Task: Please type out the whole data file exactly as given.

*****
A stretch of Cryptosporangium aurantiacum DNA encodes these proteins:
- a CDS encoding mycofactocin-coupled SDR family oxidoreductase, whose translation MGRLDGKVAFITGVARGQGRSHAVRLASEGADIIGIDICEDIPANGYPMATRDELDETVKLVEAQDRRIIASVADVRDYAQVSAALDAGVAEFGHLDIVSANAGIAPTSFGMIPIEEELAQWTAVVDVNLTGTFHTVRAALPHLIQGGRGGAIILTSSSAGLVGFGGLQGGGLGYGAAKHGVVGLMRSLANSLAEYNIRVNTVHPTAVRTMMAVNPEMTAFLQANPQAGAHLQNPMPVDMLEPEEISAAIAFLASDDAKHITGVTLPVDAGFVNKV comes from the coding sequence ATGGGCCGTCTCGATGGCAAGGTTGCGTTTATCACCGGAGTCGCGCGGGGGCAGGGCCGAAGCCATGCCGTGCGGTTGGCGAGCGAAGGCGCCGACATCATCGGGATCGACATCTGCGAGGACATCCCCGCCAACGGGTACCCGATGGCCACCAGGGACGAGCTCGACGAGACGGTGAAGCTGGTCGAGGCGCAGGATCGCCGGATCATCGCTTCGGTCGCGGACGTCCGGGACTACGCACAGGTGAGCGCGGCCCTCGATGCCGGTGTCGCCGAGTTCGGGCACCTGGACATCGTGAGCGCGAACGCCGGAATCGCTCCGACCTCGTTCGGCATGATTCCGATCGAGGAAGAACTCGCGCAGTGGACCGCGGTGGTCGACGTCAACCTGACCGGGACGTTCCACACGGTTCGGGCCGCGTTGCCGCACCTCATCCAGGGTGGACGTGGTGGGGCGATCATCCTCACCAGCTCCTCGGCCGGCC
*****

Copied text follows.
A stretch of Cryptosporangium aurantiacum DNA encodes these proteins:
- a CDS encoding mycofactocin-coupled SDR family oxidoreductase, whose translation MGRLDGKVAFITGVARGQGRSHAVRLASEGADIIGIDICEDIPANGYPMATRDELDETVKLVEAQDRRIIASVADVRDYAQVSAALDAGVAEFGHLDIVSANAGIAPTSFGMIPIEEELAQWTAVVDVNLTGTFHTVRAALPHLIQGGRGGAIILTSSSAGLVGFGGLQGGGLGYGAAKHGVVGLMRSLANSLAEYNIRVNTVHPTAVRTMMAVNPEMTAFLQANPQAGAHLQNPMPVDMLEPEEISAAIAFLASDDAKHITGVTLPVDAGFVNKV comes from the coding sequence ATGGGCCGTCTCGATGGCAAGGTTGCGTTTATCACCGGAGTCGCGCGGGGGCAGGGCCGAAGCCATGCCGTGCGGTTGGCGAGCGAAGGCGCCGACATCATCGGGATCGACATCTGCGAGGACATCCCCGCCAACGGGTACCCGATGGCCACCAGGGACGAGCTCGACGAGACGGTGAAGCTGGTCGAGGCGCAGGATCGCCGGATCATCGCTTCGGTCGCGGACGTCCGGGACTACGCACAGGTGAGCGCGGCCCTCGATGCCGGTGTCGCCGAGTTCGGGCACCTGGACATCGTGAGCGCGAACGCCGGAATCGCTCCGACCTCGTTCGGCATGATTCCGATCGAGGAAGAACTCGCGCAGTGGACCGCGGTGGTCGACGTCAACCTGACCGGGACGTTCCACACGGTTCGGGCCGCGTTGCCGCACCTCATCCAGGGTGGACGTGGTGGGGCGATCATCCTCACCAGCTCCTCGGCCGGCC